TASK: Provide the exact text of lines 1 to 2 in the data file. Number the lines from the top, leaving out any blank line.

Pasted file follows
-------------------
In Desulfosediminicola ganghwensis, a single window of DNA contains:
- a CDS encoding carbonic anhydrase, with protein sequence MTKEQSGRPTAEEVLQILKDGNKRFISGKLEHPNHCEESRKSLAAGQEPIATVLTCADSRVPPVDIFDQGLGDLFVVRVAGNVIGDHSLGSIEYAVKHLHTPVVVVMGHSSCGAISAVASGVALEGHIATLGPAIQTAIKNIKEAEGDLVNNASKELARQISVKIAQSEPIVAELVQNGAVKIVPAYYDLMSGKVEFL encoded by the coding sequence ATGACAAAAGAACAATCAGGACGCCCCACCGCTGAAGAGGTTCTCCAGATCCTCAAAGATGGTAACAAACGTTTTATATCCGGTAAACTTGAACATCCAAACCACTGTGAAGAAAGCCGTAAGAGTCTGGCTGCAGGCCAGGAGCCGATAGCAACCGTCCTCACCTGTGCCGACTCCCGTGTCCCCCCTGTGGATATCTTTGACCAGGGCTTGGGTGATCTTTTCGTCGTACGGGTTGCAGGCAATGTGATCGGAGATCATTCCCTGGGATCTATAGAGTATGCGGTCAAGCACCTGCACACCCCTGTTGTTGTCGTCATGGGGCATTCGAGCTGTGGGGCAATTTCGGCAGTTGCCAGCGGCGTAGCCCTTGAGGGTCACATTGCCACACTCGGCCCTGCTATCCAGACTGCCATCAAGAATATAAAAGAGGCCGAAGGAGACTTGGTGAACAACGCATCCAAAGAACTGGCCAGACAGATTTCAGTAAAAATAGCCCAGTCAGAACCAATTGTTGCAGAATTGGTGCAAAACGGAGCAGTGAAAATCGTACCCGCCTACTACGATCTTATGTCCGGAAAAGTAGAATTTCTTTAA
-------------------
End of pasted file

In Desulfosediminicola ganghwensis, a single window of DNA contains:
- a CDS encoding carbonic anhydrase, with protein sequence MTKEQSGRPTAEEVLQILKDGNKRFISGKLEHPNHCEESRKSLAAGQEPIATVLTCADSRVPPVDIFDQGLGDLFVVRVAGNVIGDHSLGSIEYAVKHLHTPVVVVMGHSSCGAISAVASGVALEGHIATLGPAIQTAIKNIKEAEGDLVNNASKELARQISVKIAQSEPIVAELVQNGAVKIVPAYYDLMSGKVEFL encoded by the coding sequence ATGACAAAAGAACAATCAGGACGCCCCACCGCTGAAGAGGTTCTCCAGATCCTCAAAGATGGTAACAAACGTTTTATATCCGGTAAACTTGAACATCCAAACCACTGTGAAGAAAGCCGTAAGAGTCTGGCTGCAGGCCAGGAGCCGATAGCAACCGTCCTCACCTGTGCCGACTCCCGTGTCCCCCCTGTGGATATCTTTGACCAGGGCTTGGGTGATCTTTTCGTCGTACGGGTTGCAGGCAATGTGATCGGAGATCATTCCCTGGGATCTATAGAGTATGCGGTCAAGCACCTGCACACCCCTGTTGTTGTCGTCATGGGGCATTCGAGCTGTGGGGCAATTTCGGCAGTTGCCAGCGGCGTAGCCCTTGAGGGTCACATTGCCACACTCGGCCCTGCTATCCAGACTGCCATCAAGAATATAAAAGAGGCCGAAGGAGACTTGGTGAACAACGCATCCAAAGAACTGGCCAGACAGATTTCAGTAAAAATAGCCCAGTCAGAACCAATTGTTGCAGAATTGGTGCAAAACGGAGCAGTGAAAATCGTACCCGCCTACTACGATCTTATGTCCGGAAAAGTAGAATTTCTTTAA